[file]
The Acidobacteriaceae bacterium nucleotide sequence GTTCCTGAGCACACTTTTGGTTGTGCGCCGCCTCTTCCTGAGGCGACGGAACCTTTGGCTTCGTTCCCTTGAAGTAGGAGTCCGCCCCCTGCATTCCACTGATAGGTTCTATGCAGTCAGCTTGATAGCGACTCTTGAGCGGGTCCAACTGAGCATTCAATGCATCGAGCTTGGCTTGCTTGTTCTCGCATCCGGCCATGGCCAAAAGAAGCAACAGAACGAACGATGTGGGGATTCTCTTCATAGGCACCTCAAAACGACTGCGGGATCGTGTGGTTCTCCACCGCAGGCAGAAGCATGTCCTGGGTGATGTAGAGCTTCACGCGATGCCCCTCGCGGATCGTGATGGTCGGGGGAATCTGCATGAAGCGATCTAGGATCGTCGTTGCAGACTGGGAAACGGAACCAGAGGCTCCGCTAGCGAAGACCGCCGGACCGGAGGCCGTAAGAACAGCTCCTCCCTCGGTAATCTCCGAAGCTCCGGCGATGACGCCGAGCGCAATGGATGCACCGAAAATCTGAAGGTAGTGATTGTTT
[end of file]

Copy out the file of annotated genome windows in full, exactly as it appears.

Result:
The Acidobacteriaceae bacterium nucleotide sequence GTTCCTGAGCACACTTTTGGTTGTGCGCCGCCTCTTCCTGAGGCGACGGAACCTTTGGCTTCGTTCCCTTGAAGTAGGAGTCCGCCCCCTGCATTCCACTGATAGGTTCTATGCAGTCAGCTTGATAGCGACTCTTGAGCGGGTCCAACTGAGCATTCAATGCATCGAGCTTGGCTTGCTTGTTCTCGCATCCGGCCATGGCCAAAAGAAGCAACAGAACGAACGATGTGGGGATTCTCTTCATAGGCACCTCAAAACGACTGCGGGATCGTGTGGTTCTCCACCGCAGGCAGAAGCATGTCCTGGGTGATGTAGAGCTTCACGCGATGCCCCTCGCGGATCGTGATGGTCGGGGGAATCTGCATGAAGCGATCTAGGATCGTCGTTGCAGACTGGGAAACGGAACCAGAGGCTCCGCTAGCGAAGACCGCCGGACCGGAGGCCGTAAGAACAGCTCCTCCCTCGGTAATCTCCGAAGCTCCGGCGATGACGCCGAGCGCAATGGATGCACCGAAAATCTGAAGGTAGTGATTGTTT